"[I]n the end, this is a book written by a white, Western (and rapidly aging) male, and it inevitably echoes my experiences, networks, culture, assumptions, and prejudices. Please don't forget that, while you're reading it. "Consider how rare it is for people to admit their bias, I was immediately impressed by this, and had a pretty good feeling of this book. Because while a lot of people like to call on others to "check your privilege", they rarely check their own privileges (unless it's to brag/make a point, which is also not that common)
The book basically introduces and explains what the author calls a "power and systems approach". Basically, a PSA works two ways: looking backwards at past stories of change to see what kind of questions should be ask, and to avoid "the tendency to think that whatever changed was 100 per cent down to the activists concerned", and looking forwards, because "a PSA acknowledges we can't anticipate those critical junctures, so it is essential to 'expect the unexpected' by putting good feedback and response systems in place."
Part one is an introduction, looking at system thinking, how power lies at the heart of change (and the different types of power and changes that can happen) as well as looking at how shifts in social norms often underpin change. The case study was on the Chiquitanos of Bolivia. I had lots of highlights, but I wanted to share this:
"Unfortunately, the way we commonly think about change projects onto the future the neat narratives we draw from the past. Many of the mental models we use are linear plans - "if A, then B"- with profound consequences in terms of failure, frustration, and missed opportunities. "Part 2 is on the how states evolve, how laws can be very effective in getting real change happening, how media and politics work, and to what extent the international system shapes change. And a chapter on transnational corporations and how they affect change. The case study for this is on the December 2015 Paris Agreement on Climate Change.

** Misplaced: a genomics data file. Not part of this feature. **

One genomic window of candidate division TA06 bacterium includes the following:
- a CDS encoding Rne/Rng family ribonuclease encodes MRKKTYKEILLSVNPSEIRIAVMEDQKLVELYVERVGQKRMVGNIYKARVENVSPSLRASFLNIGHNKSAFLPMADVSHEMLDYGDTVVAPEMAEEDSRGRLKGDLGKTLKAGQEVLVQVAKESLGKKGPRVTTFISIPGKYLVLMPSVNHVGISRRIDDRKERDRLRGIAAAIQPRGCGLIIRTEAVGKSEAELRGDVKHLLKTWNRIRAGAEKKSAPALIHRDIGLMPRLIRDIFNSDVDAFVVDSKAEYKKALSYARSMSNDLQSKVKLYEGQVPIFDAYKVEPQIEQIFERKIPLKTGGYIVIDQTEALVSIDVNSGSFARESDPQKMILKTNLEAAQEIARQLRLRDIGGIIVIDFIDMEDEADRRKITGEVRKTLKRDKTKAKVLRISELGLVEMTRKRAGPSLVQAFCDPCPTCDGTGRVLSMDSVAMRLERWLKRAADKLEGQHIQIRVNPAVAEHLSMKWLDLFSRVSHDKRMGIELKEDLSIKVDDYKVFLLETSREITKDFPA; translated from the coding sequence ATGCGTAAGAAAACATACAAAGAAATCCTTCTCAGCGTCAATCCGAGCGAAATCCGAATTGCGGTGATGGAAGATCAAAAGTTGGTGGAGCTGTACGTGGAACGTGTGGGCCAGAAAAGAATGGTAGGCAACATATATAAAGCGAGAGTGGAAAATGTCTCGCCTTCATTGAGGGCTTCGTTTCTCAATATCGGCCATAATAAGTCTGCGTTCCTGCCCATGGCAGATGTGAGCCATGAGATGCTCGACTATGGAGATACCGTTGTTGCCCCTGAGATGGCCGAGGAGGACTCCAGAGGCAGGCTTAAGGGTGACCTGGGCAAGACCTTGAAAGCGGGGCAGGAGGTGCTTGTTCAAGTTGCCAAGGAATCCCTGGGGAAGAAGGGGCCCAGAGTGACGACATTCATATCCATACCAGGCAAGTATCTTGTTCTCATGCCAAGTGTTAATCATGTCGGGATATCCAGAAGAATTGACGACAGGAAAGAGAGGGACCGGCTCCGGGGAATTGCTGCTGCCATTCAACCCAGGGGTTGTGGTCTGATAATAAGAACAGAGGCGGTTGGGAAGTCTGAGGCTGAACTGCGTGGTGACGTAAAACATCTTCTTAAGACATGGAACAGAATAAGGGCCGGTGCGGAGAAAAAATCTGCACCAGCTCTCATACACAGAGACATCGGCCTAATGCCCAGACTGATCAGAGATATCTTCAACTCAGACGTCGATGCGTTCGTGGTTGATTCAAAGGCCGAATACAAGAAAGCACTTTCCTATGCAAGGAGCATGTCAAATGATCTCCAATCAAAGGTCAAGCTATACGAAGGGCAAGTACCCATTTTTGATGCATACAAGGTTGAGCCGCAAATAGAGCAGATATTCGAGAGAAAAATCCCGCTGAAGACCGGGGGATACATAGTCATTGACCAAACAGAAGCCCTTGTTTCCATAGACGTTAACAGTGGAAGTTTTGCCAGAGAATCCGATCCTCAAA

Part 3 focuses on activists, leaders, and advocacy, and I was surprised to see Lee Kuan Yew mentioned, though not really discussed. But out of the three chapters in this section, I really liked this section in the chapter on leadership, because it sums up the different between feminine and feminist approaches to leadership very well:
"A feminine approach to leadership recognises that women often bring a greater attention to collaboration, collective decision making, and building relationships, characteristics that fall well within the traditional gendered roles of women. In contrast, a feminist approach seeks to transform relations of power, paying close attention to 'power within' and 'power with', as well as hidden and invisible power."The last section is basically a summary of the whole thing.
The narrative style reminds me of an interesting lecture. It's formal, but readable and occasional moments of humour. Plus, the author manages to work in the phrase 'conscious uncoupling' which made me laugh. The author also draws on his experiences too, which I found very illuminating.
"Western campaigners tend to dumb down the complex realities of messy conflicts into simple narratives of good and bad to be remedied by simple solutions (preferably delivered by the West). Such narratives squeeze out the more nuanced views of local people and the deeper, underlying causes of conflict, and end up promoting superficial victories rather than real change. "
In conclusion, if you are interested in learning how change works, or if you're interested in effecting some change yourself, then you should definitely read this book. While it's not a step-by-step manual, it does explain things in a way that shows you the path you should be taking.
Disclaimer: I got a free copy of this book from the publisher via NetGalley in exchange for a free and honest review.